The meeting between Jordan's King Abdullah and President Biden at the White House on 19 July seems set to achieve absolutely nothing towards resolving the 100 years-old conflict between Jews and Arabs.
Biden's Press Secretary - Jen Psaki – has claimed:
It will be an opportunity to discuss the many challenges facing the Middle East and showcase Jordan's leadership role in promoting peace and stability in the region.
The King has shown no leadership in resolving the conflict between Jews and Arabs over sovereignty in Judea and Samaria (West Bank) ["Disputed Territory"] and Gaza – comprising the remaining 5% of the territory of the League of Nations Mandate for Palestine where sovereignty still remains unallocated ("Unallocated Territories").
Sovereignty in the remaining 95% of the Mandate territory was divided between:
- Jordan - 78% – upon the establishment of the Hashemite Kingdom of Transjordan in 1946
- Israel - 17% – upon its establishment in 1948.
Concerted attempts over the last 25 years to create an additional Arab State in the Unallocated Territories for the first time in recorded history ("two-state solution") have all failed. Abdullah has been a principal protagonist for this solution.
Jordan's failure to take a leadership role in agreeing to an alternative solution - division of the Unallocated Territories between Jordan and Israel within the framework of their existing 1994 Peace Treaty – has gone begging during Abdullah's 22 year reign.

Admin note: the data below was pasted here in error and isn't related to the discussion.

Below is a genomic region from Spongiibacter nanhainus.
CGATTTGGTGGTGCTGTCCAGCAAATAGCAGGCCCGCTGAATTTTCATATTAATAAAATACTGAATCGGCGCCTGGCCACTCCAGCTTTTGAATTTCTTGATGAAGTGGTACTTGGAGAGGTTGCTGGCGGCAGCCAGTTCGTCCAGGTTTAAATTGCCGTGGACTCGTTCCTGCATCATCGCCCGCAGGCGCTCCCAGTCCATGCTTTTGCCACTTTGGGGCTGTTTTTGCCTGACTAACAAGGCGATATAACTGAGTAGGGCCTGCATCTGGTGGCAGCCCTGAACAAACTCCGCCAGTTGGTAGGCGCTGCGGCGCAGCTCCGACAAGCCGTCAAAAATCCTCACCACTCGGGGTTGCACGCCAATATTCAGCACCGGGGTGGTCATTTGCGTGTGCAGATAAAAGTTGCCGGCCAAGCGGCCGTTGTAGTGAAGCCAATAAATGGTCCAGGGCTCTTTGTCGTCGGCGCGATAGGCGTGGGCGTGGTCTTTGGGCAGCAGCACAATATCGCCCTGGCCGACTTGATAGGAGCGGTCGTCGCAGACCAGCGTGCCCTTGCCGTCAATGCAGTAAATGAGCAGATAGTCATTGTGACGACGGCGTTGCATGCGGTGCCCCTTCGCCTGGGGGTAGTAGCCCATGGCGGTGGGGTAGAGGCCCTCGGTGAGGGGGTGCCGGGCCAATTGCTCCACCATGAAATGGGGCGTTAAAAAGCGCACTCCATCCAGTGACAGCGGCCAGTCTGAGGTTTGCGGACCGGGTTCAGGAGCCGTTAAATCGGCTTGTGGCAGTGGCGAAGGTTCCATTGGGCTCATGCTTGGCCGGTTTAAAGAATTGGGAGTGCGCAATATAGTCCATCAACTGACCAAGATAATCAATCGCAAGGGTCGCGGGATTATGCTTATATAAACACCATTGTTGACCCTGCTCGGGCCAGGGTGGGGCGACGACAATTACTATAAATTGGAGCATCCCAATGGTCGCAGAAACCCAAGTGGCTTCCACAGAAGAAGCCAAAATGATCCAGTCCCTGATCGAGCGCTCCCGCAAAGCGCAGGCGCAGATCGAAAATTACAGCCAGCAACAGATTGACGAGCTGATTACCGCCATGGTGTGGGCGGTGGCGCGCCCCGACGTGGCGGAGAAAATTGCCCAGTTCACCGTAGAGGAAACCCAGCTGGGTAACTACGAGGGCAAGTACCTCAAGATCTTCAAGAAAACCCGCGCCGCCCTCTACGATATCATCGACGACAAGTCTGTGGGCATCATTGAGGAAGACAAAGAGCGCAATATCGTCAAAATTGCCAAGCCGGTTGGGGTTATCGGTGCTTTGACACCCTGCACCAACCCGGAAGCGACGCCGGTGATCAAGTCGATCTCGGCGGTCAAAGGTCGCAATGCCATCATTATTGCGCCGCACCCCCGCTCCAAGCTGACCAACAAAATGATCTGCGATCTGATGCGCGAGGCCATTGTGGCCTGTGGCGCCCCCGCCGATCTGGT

The following historic, geographic and demographic realities bind Jordan with the Disputed Territory:
- Transjordan in 1948 conquered and occupied the Disputed Territory until 1967 – renaming the newly-merged territorial entity "Jordan" in 1950.
- The Arab residents of the Disputed Territory were Jordanian citizens between 1950 and 1988 and elected their own representatives to the Jordanian Parliament in Amman.
- Statements made by Arab leaders over decades have attested to the territorial and population ties between Jordan and the Disputed Territory:
Jordan and Palestine until 1945 were one state, actually. After the Second World War Churchill himself said 'This is Transjordan and this is Palestine'. Before that, Jordan was an emirate, completely part of Palestine. – Yasser Arafat New York Review of Books 25 June 1987
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